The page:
What riding gear do I wear?

June 11 — 2021 | Santa Cruz, California

Quality cycling apparel should last more than a season. If your gear is wearing out or dying a slow death by month two, it’s time to rethink your purchasing decisions. Making the investment on higher-value ride kits can make your time in the saddle super comfortable and hygienic, rather than enduring the chafe, sweat build-up, and constant tugging to keep things in place. It’s vital to get materials that breathe and wick away moisture, along with designs that fit your body and allow you to move freely while on the bike. And let’s be honest, we also want our look to be dialed! Look good, feel good, as they say.

Let’s get into the main factors to consider when choosing your next riding outfit, whether you’re a roadie, a downhill trail junkie, gravel grinder, or mix it up with multiple disciplines.


Great gear stands above the cheap stuff in more than one way. Despite the price tag, you’ll be saving money in the long run. Here’s why: good quality means stretch that won’t sag, lightweight and breathable materials to keep you cool, grip that keeps gripping, seams that won’t unravel, colors that won’t fade, and shape and structure that last countless laundry cycles. All this plus it can take your toughest beatings on the bike. If you value garments that feel cozy, look cool, and last the test of time, aim above the median in price range. Reputable brands make sure to research and test their apparel on avid riders, and craft their designs to specifically suit your riding position. They also come with a features list that brings you all the functionality you could ever dream of, including pockets, vents, zippers, and more.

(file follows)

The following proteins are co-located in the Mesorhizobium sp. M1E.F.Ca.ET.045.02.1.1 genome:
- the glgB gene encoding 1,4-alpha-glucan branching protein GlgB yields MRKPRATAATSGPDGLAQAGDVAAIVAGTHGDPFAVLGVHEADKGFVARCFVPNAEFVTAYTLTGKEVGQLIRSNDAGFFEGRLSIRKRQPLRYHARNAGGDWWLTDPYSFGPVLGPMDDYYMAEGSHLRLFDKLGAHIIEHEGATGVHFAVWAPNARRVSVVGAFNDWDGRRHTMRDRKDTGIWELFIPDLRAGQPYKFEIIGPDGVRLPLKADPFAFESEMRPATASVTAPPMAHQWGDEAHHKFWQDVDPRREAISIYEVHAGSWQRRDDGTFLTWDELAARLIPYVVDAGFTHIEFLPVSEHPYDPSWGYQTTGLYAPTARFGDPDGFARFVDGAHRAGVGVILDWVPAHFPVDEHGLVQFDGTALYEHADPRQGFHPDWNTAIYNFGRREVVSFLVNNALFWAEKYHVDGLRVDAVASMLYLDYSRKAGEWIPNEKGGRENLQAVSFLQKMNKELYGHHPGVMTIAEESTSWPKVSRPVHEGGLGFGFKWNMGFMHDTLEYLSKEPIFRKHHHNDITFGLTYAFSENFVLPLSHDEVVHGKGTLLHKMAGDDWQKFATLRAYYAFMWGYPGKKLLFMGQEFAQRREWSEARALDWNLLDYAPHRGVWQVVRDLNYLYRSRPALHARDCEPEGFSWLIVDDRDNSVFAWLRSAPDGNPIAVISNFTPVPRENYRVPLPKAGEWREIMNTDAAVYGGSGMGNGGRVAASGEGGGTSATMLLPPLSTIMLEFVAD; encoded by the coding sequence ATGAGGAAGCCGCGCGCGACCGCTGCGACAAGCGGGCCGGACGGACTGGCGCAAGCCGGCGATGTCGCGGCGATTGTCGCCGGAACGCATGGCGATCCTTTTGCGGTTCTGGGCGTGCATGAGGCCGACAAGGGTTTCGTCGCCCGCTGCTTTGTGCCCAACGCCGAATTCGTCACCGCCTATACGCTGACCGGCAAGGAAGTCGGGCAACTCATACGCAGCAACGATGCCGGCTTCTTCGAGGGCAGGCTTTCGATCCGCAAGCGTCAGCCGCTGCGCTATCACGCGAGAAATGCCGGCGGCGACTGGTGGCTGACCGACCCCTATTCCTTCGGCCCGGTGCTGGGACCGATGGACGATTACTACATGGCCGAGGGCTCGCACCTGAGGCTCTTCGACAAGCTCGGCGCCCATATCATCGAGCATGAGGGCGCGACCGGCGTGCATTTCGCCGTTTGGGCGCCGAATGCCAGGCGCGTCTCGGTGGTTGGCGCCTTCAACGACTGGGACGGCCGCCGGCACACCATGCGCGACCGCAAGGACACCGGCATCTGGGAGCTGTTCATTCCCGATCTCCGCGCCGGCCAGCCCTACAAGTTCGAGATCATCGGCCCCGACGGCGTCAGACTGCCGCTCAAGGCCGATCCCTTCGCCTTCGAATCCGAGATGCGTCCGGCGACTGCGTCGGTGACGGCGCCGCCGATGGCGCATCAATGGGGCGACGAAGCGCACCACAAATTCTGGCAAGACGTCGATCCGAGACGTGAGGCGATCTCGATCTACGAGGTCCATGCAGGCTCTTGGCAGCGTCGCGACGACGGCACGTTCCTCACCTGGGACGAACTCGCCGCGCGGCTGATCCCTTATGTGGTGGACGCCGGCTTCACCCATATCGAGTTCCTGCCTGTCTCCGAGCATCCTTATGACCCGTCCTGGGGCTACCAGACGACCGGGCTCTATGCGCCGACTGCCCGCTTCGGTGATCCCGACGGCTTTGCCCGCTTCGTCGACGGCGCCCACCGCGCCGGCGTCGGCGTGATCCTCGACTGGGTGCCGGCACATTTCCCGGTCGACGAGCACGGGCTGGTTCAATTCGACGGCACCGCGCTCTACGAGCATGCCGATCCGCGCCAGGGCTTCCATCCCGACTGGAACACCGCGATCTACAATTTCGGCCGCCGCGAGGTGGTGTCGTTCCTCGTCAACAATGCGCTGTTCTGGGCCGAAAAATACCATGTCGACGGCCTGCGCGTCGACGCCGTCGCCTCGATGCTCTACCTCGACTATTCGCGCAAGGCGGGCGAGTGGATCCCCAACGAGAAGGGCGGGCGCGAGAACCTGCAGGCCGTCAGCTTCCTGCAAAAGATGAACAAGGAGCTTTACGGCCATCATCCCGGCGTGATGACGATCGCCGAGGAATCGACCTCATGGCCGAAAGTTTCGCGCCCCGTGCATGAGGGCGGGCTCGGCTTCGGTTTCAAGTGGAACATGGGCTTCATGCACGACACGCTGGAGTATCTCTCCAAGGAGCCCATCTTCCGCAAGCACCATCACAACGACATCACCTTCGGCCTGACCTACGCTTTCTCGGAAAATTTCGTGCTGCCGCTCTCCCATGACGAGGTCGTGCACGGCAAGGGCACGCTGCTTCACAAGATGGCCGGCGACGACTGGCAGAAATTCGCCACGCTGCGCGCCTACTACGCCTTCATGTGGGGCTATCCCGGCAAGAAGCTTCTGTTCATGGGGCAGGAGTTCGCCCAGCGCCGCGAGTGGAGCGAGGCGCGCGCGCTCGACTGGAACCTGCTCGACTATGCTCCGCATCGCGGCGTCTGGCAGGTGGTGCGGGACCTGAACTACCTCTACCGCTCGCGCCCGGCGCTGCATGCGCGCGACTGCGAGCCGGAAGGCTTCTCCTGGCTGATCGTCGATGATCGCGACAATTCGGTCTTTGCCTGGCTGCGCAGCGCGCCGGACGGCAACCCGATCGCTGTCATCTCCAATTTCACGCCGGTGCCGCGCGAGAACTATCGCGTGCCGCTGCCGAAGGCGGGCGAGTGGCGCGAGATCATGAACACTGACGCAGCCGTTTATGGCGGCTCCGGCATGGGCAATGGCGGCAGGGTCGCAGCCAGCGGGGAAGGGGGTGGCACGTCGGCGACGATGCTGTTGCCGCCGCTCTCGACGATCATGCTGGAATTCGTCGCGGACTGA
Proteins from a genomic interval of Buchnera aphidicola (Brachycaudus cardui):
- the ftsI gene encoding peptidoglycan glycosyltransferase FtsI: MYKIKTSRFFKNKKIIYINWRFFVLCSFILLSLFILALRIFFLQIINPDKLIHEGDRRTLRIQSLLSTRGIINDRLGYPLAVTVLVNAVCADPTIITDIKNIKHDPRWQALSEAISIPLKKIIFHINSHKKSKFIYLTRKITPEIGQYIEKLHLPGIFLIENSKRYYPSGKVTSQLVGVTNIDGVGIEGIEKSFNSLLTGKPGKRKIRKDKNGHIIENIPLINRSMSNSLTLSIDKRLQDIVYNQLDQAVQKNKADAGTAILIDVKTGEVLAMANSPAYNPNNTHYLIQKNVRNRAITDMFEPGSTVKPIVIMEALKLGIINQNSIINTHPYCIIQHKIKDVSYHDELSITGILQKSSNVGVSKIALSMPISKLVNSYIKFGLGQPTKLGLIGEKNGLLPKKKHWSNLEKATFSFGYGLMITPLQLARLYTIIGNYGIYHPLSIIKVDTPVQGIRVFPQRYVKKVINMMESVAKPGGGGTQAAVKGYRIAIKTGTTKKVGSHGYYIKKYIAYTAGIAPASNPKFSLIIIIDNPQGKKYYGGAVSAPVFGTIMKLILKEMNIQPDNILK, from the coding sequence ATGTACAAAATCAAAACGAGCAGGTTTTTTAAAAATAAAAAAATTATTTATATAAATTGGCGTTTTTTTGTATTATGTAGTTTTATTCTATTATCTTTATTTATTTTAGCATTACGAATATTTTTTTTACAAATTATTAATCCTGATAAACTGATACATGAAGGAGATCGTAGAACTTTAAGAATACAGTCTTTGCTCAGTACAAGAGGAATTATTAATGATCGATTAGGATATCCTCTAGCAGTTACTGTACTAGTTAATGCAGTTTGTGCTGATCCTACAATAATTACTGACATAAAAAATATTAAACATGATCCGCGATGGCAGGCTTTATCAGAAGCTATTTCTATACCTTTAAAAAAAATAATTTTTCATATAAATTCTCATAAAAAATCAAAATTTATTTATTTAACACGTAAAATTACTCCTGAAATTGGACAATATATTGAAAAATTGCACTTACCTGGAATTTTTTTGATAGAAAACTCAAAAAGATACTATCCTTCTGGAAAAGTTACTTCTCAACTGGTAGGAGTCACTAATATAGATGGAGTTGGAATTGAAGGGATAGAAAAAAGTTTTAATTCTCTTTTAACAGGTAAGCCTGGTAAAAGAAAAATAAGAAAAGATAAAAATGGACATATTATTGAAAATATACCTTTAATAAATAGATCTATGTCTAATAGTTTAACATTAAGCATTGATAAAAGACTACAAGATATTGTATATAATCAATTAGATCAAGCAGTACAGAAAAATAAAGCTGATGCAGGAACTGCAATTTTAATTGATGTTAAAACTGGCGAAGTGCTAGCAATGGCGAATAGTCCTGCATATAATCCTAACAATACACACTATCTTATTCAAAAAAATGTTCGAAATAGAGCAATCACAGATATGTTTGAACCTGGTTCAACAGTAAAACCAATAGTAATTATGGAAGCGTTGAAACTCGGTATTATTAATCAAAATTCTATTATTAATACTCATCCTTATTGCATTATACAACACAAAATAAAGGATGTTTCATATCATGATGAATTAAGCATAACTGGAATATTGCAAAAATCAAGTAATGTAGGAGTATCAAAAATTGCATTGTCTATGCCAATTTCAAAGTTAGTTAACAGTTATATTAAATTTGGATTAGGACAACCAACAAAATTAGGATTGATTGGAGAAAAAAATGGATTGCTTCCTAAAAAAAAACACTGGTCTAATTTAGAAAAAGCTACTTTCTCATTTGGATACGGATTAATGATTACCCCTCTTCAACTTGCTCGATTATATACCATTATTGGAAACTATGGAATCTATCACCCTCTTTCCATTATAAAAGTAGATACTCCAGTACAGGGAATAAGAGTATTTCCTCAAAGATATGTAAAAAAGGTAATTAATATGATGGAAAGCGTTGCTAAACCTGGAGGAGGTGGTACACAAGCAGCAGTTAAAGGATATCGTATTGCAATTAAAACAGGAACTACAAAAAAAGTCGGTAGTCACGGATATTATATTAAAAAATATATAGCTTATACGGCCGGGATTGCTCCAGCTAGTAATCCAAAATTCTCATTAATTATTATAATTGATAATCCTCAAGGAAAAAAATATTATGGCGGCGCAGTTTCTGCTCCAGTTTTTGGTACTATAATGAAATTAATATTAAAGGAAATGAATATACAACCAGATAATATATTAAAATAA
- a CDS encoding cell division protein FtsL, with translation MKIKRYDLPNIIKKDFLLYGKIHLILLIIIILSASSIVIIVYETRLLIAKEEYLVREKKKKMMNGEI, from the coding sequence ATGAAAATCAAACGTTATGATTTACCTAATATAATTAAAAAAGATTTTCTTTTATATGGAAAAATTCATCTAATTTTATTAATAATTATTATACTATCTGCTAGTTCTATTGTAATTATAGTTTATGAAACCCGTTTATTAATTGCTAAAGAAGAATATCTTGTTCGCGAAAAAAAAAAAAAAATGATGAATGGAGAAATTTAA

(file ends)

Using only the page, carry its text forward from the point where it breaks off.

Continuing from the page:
In any case, a well-fitting chamois is the most central component to your riding shorts, since that is what will be against your skin and have the most significance on how you feel when riding. Women’s-specific chamois have padding construction and arrangements that suit us ladies best. Believe us, it’s not just about the saddle. A quality chamois design can make the difference between a sufferfest and a focused, enjoyable training session. Plus, fabrics matter. Higher end chamois have advanced-technology fabrics that pull moisture and odors away from the skin, while reducing hot spots and pressure. If there’s one bit of advice we’d emphasize: do not skimp on your chamois! You’ll need a great chamois no matter if you’re riding in full lycra or opting for baggies.


Lycra is the OG of cycling apparel. You might scratch your head watching some of the hardcore MTB downhill racers kitted out in their lycra skinsuits, but lycra kits are still a thing! And lycra was the only thing back in the day. So, don’t be afraid to sport the old throwback lycra look if that’s in your integrity. More power to you! That said, lycra these days tends to be more popular in road, gravel riding, and cross-country racing. In these applications, wind-resistance is a greater aspect and shaving seconds off by being streamlined pays off. Lycra shorts come in bib style or a regular shorts pattern. Bibs can be awesome for supreme comfort and decreasing the pressure at the midsection, but a little more of a fuss for bathroom breaks.

Baggies, on the other hand, are more the standard in general mountain biking. The extra coverage and protection are bonuses when it comes to riding close to foliage, kicking up rocks, or surviving the next inescapable crash. Baggy shorts are available in longer lengths, too, for avoiding the dreaded gaper gap! Go for inseams that are long enough for your legs that they cover the space above your knee pads. And make sure to double check the length when seated; your shorts may be long enough while standing and then gap when you’re on the saddle. It’s the finer details that matter! Look for baggies with plenty of pockets for stashing your phone, snacks, or other personal items to keep them handy when you’re on the move. Zipped pockets are more secure. And remember, chamois are definitely still recommended for this setup. Many baggy shorts come with cheap chamois inserts, and it’s totally ok to cut them out and wear your own high-quality chamois underneath.

Still not sure what to wear? Get out on some group rides and ask other women what they love—the best secrets are in personal testimonials and hearing about what works.